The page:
Patient Data Exposed After Laptop Theft
When will they learn? A Massachusetts-based neurosurgeon had his unencrypted laptop stolen during a lecture tour in South Korea, putting more than 3,500 patients' most sensitive data at risk.
More than 3,500 patients who received care at the Massachusetts Eye and Ear Infirmary are finding out this week that their most sensitive personal information was compromised in February when a physician's laptop was stolen during a trip to South Korea.
Officials at the teaching hospital for Harvard Medical School said the theft occurred back in February when Dr. Robert Levine, a neurologist specializing in the treatment of tinnitus, was in South Korea during a lecture tour.
Data collected from Levine's patients between Feb. 3, 1988 and Feb. 16, 2010 was lost in the heist. The information included everything from patient names, addresses, birth dates, medical records, diagnoses, phone numbers and pharmacy insurance account numbers.
Thus far, it appears that patient social security numbers, banking and credit card numbers and other financial data were not lost. Regardless, the hospital is offering one year of free credit-monitoring services for all affected individuals.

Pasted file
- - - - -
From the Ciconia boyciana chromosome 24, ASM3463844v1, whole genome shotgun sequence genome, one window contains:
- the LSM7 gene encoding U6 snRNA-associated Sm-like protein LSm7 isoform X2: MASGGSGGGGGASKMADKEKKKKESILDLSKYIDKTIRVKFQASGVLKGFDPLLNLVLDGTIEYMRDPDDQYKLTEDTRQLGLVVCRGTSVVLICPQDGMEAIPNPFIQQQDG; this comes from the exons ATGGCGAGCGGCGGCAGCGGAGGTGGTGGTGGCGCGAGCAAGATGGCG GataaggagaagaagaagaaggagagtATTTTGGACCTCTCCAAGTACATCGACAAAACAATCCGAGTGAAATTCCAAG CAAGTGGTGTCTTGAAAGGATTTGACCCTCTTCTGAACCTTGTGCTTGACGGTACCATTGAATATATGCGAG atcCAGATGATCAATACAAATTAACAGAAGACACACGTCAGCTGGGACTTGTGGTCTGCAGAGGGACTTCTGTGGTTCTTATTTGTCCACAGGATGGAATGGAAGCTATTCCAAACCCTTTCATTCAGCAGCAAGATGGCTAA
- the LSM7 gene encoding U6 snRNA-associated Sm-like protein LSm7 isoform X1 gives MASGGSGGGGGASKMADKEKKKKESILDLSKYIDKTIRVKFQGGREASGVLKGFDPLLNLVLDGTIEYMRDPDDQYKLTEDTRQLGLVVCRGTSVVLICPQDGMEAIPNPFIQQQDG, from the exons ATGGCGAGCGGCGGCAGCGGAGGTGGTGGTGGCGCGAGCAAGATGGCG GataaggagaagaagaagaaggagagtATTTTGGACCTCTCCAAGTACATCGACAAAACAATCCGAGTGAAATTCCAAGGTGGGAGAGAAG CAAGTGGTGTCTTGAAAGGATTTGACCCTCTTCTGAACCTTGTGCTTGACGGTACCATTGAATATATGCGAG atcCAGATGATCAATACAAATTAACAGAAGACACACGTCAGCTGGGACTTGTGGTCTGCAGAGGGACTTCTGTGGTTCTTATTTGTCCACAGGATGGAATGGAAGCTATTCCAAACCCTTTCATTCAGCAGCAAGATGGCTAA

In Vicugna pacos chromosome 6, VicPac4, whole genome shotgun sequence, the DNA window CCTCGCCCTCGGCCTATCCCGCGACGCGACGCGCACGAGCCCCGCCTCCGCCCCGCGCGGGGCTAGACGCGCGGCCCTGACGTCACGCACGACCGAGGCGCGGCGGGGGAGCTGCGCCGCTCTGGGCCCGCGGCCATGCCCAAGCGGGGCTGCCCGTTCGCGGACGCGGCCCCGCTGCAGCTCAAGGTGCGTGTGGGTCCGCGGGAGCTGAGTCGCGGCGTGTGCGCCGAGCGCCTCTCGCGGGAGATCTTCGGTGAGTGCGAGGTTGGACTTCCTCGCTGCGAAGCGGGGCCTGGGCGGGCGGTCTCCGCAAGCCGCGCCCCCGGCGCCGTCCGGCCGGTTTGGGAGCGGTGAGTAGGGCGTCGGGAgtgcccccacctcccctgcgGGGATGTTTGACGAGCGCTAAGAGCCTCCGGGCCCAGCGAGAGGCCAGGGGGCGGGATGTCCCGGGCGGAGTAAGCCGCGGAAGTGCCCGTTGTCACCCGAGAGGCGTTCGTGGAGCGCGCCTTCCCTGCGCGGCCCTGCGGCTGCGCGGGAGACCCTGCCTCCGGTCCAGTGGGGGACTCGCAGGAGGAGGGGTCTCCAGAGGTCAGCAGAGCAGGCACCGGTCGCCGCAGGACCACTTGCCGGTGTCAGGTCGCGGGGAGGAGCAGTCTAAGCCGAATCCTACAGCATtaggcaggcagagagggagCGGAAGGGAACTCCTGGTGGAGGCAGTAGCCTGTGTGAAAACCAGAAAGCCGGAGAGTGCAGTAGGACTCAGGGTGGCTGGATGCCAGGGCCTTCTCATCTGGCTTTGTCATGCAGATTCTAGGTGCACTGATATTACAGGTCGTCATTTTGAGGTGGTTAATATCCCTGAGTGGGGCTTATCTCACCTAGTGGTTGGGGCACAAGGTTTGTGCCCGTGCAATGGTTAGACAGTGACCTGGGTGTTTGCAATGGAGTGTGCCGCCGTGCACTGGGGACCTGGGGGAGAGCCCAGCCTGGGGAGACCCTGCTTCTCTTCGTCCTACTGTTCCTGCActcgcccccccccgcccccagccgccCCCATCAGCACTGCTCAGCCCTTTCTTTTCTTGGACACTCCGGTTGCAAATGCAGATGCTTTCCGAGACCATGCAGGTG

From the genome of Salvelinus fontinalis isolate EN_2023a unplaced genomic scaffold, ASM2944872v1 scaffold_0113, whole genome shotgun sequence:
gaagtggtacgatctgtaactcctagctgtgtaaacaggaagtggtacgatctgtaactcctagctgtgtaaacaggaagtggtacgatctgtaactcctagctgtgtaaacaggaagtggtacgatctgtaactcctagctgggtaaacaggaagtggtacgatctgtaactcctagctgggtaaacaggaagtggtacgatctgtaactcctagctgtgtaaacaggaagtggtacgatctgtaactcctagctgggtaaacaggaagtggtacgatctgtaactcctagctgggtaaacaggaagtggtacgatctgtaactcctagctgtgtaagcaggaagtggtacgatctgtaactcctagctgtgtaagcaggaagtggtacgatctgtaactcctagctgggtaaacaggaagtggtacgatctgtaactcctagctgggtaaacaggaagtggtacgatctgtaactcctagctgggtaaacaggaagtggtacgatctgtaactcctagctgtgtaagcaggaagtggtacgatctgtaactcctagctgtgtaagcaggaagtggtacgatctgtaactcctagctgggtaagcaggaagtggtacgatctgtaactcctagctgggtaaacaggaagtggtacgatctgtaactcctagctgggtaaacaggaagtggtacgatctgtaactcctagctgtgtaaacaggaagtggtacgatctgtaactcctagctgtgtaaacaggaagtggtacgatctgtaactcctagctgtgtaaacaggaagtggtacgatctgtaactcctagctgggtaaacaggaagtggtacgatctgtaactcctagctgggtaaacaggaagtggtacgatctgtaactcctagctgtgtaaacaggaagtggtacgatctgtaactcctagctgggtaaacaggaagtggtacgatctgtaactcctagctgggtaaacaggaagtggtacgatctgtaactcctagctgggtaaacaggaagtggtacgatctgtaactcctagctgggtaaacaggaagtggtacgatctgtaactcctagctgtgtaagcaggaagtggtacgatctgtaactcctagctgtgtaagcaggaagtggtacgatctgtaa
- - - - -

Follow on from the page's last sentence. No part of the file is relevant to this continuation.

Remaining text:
"Mass. Eye and Ear apologizes to those affected for any concern, inconvenience, or risk that this incident may cause," John Fernandez, Massachusetts Eye and Ear president and CEO, said in a statement. "We regret that this incident occurred and are taking appropriate steps to protect individuals associated with Mass. Eye and Ear who may have been affected by this breach and to limit or prevent where possible such breaches in the future."
Hospital officials said the computer was password protected, but the data contained on the laptop was not encrypted. The laptop did have a tracking device that allowed officials to permanently disable the hard drive on April 9.
This latest incident is just another example of how hackers and garden-variety thieves are targeting hospitals, doctors and medical billing companies because of the rich fount of personal data that can be had with relatively little risk or security obstacles.
Earlier this month, John Muir Health in Walnut Creek, Calif. began warning some 5,000 patients that their data had been exposed when a pair of laptops were snagged from the hospital's prenatal clinic.
Massachusetts Eye and Ear Infirmary officials said the hospital will install encryption security technology on all of its laptops and conduct educational seminars for staff to ensure that proper security procedures are followed in the future.
A recent survey by independent research firm the Ponemon Institute found that more than 600,000 laptops and 800,000 storage devices were lost or stolen in 2009.